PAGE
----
Inger-Maria Mahlke’s keenly-observed novel centres on the inhabitants of an apartment building in an up-and-coming district of Berlin, who look set to be usurped by wealthier tenants as the area becomes more fashionable. Mahlke scrutinises the effects of relentlessly consumerist city lifestyles on the lives of those who have the least consumer power.
All the novel’s characters have unsettled accounts – either with their landlord, each other, or themselves – which are variously taken care of in the course of the narrative. Claas, a psychotherapist and shopping addict who has spent all his money on porcelain figurines, is the owner of the apartment building and moves in to one of the flats after the collapse of his marriage. Claas’s daughter Ebba lives above him but rarely leaves her flat, apart from to blackmail the African dealers crowded into the ground-floor apartment into giving her drugs. Her parents are blissfully unaware that she has stopped going to college. Elsa has lived in the building since the war, the last of the old tenants. Gradually losing her grip on reality, she is paid regular visits by Nicolai, who claims to be her grandson, even though she has never officially had a child. And then there is nine-year-old Lucas, a compulsively neat boy whose only pleasure is video games. Lucas’ mother, Manuela, quits her job in a bakery to work as a dominatrix.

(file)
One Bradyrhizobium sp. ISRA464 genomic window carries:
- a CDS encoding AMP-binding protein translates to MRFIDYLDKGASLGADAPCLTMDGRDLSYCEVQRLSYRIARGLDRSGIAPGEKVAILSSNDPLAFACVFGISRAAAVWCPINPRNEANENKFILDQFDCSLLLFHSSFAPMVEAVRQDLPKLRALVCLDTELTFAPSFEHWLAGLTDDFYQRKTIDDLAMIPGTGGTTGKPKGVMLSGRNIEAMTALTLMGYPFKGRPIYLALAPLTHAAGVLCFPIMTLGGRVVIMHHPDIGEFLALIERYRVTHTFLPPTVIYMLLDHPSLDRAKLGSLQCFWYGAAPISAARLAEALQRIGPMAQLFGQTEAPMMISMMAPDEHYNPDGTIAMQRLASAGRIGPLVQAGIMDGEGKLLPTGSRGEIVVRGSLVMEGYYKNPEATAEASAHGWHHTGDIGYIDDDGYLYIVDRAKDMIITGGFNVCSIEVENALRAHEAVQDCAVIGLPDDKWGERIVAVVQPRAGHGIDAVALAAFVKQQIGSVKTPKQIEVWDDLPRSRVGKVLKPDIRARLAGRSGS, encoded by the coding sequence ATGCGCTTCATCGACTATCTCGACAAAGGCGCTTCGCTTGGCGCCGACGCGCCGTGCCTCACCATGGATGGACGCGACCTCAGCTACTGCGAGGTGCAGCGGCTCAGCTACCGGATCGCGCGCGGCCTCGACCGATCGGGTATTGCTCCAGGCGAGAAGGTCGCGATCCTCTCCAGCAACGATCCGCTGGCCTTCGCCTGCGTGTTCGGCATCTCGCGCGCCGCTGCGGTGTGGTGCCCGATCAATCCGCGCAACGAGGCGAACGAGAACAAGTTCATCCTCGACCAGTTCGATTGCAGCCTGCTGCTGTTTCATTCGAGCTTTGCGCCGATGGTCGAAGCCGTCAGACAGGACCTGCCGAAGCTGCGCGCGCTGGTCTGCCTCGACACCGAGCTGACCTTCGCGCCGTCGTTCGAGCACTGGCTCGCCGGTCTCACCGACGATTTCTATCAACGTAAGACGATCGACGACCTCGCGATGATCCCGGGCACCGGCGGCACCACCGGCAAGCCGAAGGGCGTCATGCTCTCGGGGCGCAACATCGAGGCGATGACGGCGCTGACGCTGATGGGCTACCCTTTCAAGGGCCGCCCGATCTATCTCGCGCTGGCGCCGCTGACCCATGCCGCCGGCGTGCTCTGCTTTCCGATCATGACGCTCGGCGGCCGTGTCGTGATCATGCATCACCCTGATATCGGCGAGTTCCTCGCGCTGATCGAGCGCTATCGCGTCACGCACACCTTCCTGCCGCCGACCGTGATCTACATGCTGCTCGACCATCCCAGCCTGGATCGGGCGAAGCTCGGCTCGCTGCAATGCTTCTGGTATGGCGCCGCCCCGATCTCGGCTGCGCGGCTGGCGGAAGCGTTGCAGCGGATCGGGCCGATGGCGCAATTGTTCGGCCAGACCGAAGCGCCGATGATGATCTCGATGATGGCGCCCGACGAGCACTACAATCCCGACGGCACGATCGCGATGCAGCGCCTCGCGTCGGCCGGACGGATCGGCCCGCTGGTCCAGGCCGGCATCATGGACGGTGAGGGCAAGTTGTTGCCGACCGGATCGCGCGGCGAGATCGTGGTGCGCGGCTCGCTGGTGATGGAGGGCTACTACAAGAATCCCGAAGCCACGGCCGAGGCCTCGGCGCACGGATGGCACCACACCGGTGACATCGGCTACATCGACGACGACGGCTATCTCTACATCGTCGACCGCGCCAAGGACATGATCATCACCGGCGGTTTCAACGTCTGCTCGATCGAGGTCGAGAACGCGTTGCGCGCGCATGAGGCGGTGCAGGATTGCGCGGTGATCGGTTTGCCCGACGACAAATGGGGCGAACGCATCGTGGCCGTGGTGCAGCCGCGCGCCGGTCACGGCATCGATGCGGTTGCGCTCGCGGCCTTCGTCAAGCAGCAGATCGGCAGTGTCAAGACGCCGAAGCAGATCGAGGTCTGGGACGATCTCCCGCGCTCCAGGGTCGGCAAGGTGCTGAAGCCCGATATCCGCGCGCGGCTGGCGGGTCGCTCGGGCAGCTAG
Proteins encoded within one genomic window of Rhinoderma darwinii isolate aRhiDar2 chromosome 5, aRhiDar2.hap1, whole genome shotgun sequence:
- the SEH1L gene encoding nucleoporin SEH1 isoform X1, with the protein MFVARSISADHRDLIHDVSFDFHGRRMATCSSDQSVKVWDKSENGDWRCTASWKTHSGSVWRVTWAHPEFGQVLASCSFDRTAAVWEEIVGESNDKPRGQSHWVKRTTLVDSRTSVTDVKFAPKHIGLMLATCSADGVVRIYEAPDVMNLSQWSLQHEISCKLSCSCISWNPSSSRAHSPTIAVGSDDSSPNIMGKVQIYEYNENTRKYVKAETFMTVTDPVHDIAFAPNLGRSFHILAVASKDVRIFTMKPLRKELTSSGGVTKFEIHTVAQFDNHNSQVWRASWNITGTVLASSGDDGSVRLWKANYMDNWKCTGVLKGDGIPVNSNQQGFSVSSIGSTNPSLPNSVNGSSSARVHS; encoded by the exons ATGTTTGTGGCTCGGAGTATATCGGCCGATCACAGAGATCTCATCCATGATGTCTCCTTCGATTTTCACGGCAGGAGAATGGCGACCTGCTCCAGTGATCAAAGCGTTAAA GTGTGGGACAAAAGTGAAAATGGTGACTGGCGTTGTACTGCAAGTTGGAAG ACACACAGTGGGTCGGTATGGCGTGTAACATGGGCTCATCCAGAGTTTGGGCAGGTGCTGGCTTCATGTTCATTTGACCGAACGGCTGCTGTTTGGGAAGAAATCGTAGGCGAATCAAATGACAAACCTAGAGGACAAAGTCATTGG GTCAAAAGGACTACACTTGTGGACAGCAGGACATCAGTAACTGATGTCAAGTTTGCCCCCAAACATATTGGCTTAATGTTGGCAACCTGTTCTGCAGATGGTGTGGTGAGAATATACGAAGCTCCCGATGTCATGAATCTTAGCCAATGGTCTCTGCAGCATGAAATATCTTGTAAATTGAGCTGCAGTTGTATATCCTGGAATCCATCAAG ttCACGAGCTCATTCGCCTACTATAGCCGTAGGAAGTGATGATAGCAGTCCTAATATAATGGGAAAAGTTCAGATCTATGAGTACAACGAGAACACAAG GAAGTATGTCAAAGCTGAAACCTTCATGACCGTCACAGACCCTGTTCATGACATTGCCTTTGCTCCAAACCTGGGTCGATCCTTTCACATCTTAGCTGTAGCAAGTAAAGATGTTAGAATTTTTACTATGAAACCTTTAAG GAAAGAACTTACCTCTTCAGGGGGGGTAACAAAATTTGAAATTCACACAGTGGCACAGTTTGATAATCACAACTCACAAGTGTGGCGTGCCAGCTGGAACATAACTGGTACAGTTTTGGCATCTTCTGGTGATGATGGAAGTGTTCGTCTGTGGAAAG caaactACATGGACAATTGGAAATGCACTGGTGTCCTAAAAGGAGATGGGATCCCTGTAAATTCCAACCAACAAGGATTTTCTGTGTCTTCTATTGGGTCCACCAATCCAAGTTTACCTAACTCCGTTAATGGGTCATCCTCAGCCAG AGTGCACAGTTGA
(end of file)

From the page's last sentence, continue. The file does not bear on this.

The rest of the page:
As the temperatures fall towards Christmas, all the stories spiral towards disaster. One of the dealers has a road accident but can’t go to hospital, not having official papers. Ebba pretends to have passed her exams; Elsa waits and waits for Nicolai to come, the teacups gathering dust on the table along with her memories. Lucas’ mother loses her new job after her regular client loses interest and then walks out on her son, who has to cope on his own. And Claas starts badgering his tenants so that he can get rid of them and charge more rent in this suddenly popular district.
Mahlke focuses on the darker side of city life and draws insightful portraits of people who lead precarious lives amid the affluence of others. Although we find out what happens to most of the characters at the end of the novel, plenty of unfinished business remains and there are no straightforwardly happy endings here. But this is nonetheless a very satisfying book which is sure to cement Mahlke’s reputation as a rising star of the German literary scene.
All recommendations from Spring 2013